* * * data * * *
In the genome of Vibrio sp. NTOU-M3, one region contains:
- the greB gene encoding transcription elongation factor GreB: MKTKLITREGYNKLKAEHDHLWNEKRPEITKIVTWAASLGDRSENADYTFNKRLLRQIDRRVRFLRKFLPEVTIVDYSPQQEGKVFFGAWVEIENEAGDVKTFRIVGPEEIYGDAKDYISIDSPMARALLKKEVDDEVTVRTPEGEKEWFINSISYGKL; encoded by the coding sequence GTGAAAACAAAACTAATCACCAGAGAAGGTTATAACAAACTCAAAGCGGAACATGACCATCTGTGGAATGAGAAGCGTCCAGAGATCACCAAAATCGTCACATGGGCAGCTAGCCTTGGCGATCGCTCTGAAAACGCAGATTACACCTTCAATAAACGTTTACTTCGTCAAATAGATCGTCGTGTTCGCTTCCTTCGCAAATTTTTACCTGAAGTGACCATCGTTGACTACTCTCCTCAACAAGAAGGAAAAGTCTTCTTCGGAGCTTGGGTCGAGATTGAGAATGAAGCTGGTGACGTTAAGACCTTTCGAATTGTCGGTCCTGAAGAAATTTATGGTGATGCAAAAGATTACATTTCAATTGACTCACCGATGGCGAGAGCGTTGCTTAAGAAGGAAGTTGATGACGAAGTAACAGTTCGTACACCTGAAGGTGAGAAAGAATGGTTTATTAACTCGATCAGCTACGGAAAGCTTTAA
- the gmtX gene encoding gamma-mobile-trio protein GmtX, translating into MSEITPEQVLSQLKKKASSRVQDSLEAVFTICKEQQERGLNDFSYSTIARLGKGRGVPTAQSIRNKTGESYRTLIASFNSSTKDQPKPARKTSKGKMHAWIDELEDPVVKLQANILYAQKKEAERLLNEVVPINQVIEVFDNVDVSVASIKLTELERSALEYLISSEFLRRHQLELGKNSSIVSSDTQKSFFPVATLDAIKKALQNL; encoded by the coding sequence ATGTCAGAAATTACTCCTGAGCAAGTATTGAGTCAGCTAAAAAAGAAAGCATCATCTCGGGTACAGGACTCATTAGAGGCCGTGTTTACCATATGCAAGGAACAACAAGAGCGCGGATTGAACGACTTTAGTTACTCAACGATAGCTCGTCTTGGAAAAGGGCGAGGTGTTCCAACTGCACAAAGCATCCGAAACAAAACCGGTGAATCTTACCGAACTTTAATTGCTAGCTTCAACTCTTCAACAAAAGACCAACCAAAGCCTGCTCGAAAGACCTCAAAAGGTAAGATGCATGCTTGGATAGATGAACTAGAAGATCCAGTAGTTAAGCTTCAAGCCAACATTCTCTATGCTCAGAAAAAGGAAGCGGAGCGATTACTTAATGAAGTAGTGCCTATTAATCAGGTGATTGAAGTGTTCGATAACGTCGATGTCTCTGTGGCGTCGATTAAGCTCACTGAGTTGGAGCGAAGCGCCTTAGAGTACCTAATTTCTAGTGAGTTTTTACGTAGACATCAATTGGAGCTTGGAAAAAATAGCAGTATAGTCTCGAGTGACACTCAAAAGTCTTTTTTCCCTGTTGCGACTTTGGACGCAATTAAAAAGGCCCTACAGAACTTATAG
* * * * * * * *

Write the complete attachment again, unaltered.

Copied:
In the genome of Vibrio sp. NTOU-M3, one region contains:
- the greB gene encoding transcription elongation factor GreB: MKTKLITREGYNKLKAEHDHLWNEKRPEITKIVTWAASLGDRSENADYTFNKRLLRQIDRRVRFLRKFLPEVTIVDYSPQQEGKVFFGAWVEIENEAGDVKTFRIVGPEEIYGDAKDYISIDSPMARALLKKEVDDEVTVRTPEGEKEWFINSISYGKL; encoded by the coding sequence GTGAAAACAAAACTAATCACCAGAGAAGGTTATAACAAACTCAAAGCGGAACATGACCATCTGTGGAATGAGAAGCGTCCAGAGATCACCAAAATCGTCACATGGGCAGCTAGCCTTGGCGATCGCTCTGAAAACGCAGATTACACCTTCAATAAACGTTTACTTCGTCAAATAGATCGTCGTGTTCGCTTCCTTCGCAAATTTTTACCTGAAGTGACCATCGTTGACTACTCTCCTCAACAAGAAGGAAAAGTCTTCTTCGGAGCTTGGGTCGAGATTGAGAATGAAGCTGGTGACGTTAAGACCTTTCGAATTGTCGGTCCTGAAGAAATTTATGGTGATGCAAAAGATTACATTTCAATTGACTCACCGATGGCGAGAGCGTTGCTTAAGAAGGAAGTTGATGACGAAGTAACAGTTCGTACACCTGAAGGTGAGAAAGAATGGTTTATTAACTCGATCAGCTACGGAAAGCTTTAA
- the gmtX gene encoding gamma-mobile-trio protein GmtX, translating into MSEITPEQVLSQLKKKASSRVQDSLEAVFTICKEQQERGLNDFSYSTIARLGKGRGVPTAQSIRNKTGESYRTLIASFNSSTKDQPKPARKTSKGKMHAWIDELEDPVVKLQANILYAQKKEAERLLNEVVPINQVIEVFDNVDVSVASIKLTELERSALEYLISSEFLRRHQLELGKNSSIVSSDTQKSFFPVATLDAIKKALQNL; encoded by the coding sequence ATGTCAGAAATTACTCCTGAGCAAGTATTGAGTCAGCTAAAAAAGAAAGCATCATCTCGGGTACAGGACTCATTAGAGGCCGTGTTTACCATATGCAAGGAACAACAAGAGCGCGGATTGAACGACTTTAGTTACTCAACGATAGCTCGTCTTGGAAAAGGGCGAGGTGTTCCAACTGCACAAAGCATCCGAAACAAAACCGGTGAATCTTACCGAACTTTAATTGCTAGCTTCAACTCTTCAACAAAAGACCAACCAAAGCCTGCTCGAAAGACCTCAAAAGGTAAGATGCATGCTTGGATAGATGAACTAGAAGATCCAGTAGTTAAGCTTCAAGCCAACATTCTCTATGCTCAGAAAAAGGAAGCGGAGCGATTACTTAATGAAGTAGTGCCTATTAATCAGGTGATTGAAGTGTTCGATAACGTCGATGTCTCTGTGGCGTCGATTAAGCTCACTGAGTTGGAGCGAAGCGCCTTAGAGTACCTAATTTCTAGTGAGTTTTTACGTAGACATCAATTGGAGCTTGGAAAAAATAGCAGTATAGTCTCGAGTGACACTCAAAAGTCTTTTTTCCCTGTTGCGACTTTGGACGCAATTAAAAAGGCCCTACAGAACTTATAG